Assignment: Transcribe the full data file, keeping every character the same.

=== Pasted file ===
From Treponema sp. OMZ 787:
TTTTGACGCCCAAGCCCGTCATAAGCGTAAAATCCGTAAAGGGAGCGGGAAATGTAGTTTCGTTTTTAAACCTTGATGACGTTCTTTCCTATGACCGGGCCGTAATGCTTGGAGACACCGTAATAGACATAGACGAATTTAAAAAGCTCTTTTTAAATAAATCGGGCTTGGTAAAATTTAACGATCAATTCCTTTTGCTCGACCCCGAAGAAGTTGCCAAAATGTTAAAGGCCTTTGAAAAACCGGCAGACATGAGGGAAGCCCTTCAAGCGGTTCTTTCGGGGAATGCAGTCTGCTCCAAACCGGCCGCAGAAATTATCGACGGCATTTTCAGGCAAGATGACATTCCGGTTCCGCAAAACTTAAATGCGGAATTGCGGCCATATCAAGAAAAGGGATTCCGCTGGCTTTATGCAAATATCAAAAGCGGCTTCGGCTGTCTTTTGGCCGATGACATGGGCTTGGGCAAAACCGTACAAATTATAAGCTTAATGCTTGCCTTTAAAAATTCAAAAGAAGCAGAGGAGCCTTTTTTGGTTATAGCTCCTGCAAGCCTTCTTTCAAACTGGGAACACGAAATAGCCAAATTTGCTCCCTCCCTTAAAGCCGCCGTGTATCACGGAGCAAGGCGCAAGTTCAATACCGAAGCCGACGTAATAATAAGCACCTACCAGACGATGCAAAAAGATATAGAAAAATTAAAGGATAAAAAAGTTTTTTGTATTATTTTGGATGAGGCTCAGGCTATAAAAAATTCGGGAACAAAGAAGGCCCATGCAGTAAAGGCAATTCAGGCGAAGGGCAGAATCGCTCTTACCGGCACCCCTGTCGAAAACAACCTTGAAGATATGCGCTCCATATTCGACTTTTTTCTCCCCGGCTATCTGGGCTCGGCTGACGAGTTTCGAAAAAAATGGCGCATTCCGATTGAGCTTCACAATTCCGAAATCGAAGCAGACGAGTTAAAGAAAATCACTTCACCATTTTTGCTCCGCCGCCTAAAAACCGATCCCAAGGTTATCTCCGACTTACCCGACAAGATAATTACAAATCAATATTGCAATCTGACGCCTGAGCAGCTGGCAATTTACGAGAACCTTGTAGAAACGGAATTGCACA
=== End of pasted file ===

From Treponema sp. OMZ 787:
TTTTGACGCCCAAGCCCGTCATAAGCGTAAAATCCGTAAAGGGAGCGGGAAATGTAGTTTCGTTTTTAAACCTTGATGACGTTCTTTCCTATGACCGGGCCGTAATGCTTGGAGACACCGTAATAGACATAGACGAATTTAAAAAGCTCTTTTTAAATAAATCGGGCTTGGTAAAATTTAACGATCAATTCCTTTTGCTCGACCCCGAAGAAGTTGCCAAAATGTTAAAGGCCTTTGAAAAACCGGCAGACATGAGGGAAGCCCTTCAAGCGGTTCTTTCGGGGAATGCAGTCTGCTCCAAACCGGCCGCAGAAATTATCGACGGCATTTTCAGGCAAGATGACATTCCGGTTCCGCAAAACTTAAATGCGGAATTGCGGCCATATCAAGAAAAGGGATTCCGCTGGCTTTATGCAAATATCAAAAGCGGCTTCGGCTGTCTTTTGGCCGATGACATGGGCTTGGGCAAAACCGTACAAATTATAAGCTTAATGCTTGCCTTTAAAAATTCAAAAGAAGCAGAGGAGCCTTTTTTGGTTATAGCTCCTGCAAGCCTTCTTTCAAACTGGGAACACGAAATAGCCAAATTTGCTCCCTCCCTTAAAGCCGCCGTGTATCACGGAGCAAGGCGCAAGTTCAATACCGAAGCCGACGTAATAATAAGCACCTACCAGACGATGCAAAAAGATATAGAAAAATTAAAGGATAAAAAAGTTTTTTGTATTATTTTGGATGAGGCTCAGGCTATAAAAAATTCGGGAACAAAGAAGGCCCATGCAGTAAAGGCAATTCAGGCGAAGGGCAGAATCGCTCTTACCGGCACCCCTGTCGAAAACAACCTTGAAGATATGCGCTCCATATTCGACTTTTTTCTCCCCGGCTATCTGGGCTCGGCTGACGAGTTTCGAAAAAAATGGCGCATTCCGATTGAGCTTCACAATTCCGAAATCGAAGCAGACGAGTTAAAGAAAATCACTTCACCATTTTTGCTCCGCCGCCTAAAAACCGATCCCAAGGTTATCTCCGACTTACCCGACAAGATAATTACAAATCAATATTGCAATCTGACGCCTGAGCAGCTGGCAATTTACGAGAACCTTGTAGAAACGGAATTGCACA